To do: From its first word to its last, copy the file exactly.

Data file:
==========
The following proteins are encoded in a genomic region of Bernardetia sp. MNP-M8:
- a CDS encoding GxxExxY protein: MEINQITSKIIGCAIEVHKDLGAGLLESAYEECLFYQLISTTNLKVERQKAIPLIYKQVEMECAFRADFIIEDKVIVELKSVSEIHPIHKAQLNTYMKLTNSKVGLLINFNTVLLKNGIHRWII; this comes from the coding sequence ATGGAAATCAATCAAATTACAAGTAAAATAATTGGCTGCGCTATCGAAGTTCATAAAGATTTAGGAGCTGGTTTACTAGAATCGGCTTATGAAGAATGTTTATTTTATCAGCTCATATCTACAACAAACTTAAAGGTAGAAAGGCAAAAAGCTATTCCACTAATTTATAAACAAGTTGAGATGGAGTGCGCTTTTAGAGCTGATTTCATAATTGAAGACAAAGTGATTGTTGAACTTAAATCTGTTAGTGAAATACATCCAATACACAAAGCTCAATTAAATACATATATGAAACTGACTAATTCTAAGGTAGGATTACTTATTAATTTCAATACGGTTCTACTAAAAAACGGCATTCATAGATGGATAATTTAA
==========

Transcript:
The following proteins are encoded in a genomic region of Bernardetia sp. MNP-M8:
- a CDS encoding GxxExxY protein: MEINQITSKIIGCAIEVHKDLGAGLLESAYEECLFYQLISTTNLKVERQKAIPLIYKQVEMECAFRADFIIEDKVIVELKSVSEIHPIHKAQLNTYMKLTNSKVGLLINFNTVLLKNGIHRWII; this comes from the coding sequence ATGGAAATCAATCAAATTACAAGTAAAATAATTGGCTGCGCTATCGAAGTTCATAAAGATTTAGGAGCTGGTTTACTAGAATCGGCTTATGAAGAATGTTTATTTTATCAGCTCATATCTACAACAAACTTAAAGGTAGAAAGGCAAAAAGCTATTCCACTAATTTATAAACAAGTTGAGATGGAGTGCGCTTTTAGAGCTGATTTCATAATTGAAGACAAAGTGATTGTTGAACTTAAATCTGTTAGTGAAATACATCCAATACACAAAGCTCAATTAAATACATATATGAAACTGACTAATTCTAAGGTAGGATTACTTATTAATTTCAATACGGTTCTACTAAAAAACGGCATTCATAGATGGATAATTTAA